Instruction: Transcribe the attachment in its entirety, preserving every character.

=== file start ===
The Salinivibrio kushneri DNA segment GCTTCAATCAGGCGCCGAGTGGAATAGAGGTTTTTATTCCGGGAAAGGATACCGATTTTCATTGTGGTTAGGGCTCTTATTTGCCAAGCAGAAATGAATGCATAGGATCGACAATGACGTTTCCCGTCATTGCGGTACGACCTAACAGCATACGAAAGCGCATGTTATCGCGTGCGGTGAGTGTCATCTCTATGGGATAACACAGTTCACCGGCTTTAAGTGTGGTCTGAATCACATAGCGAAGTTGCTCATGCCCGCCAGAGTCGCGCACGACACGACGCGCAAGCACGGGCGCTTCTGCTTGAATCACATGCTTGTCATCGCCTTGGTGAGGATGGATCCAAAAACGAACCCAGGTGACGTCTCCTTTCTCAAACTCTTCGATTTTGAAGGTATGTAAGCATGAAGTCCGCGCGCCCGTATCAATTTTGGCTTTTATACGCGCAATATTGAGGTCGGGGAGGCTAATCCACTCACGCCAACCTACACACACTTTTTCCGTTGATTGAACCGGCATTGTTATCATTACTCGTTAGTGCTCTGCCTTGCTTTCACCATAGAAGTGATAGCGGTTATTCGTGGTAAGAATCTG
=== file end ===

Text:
The Salinivibrio kushneri DNA segment GCTTCAATCAGGCGCCGAGTGGAATAGAGGTTTTTATTCCGGGAAAGGATACCGATTTTCATTGTGGTTAGGGCTCTTATTTGCCAAGCAGAAATGAATGCATAGGATCGACAATGACGTTTCCCGTCATTGCGGTACGACCTAACAGCATACGAAAGCGCATGTTATCGCGTGCGGTGAGTGTCATCTCTATGGGATAACACAGTTCACCGGCTTTAAGTGTGGTCTGAATCACATAGCGAAGTTGCTCATGCCCGCCAGAGTCGCGCACGACACGACGCGCAAGCACGGGCGCTTCTGCTTGAATCACATGCTTGTCATCGCCTTGGTGAGGATGGATCCAAAAACGAACCCAGGTGACGTCTCCTTTCTCAAACTCTTCGATTTTGAAGGTATGTAAGCATGAAGTCCGCGCGCCCGTATCAATTTTGGCTTTTATACGCGCAATATTGAGGTCGGGGAGGCTAATCCACTCACGCCAACCTACACACACTTTTTCCGTTGATTGAACCGGCATTGTTATCATTACTCGTTAGTGCTCTGCCTTGCTTTCACCATAGAAGTGATAGCGGTTATTCGTGGTAAGAATCTG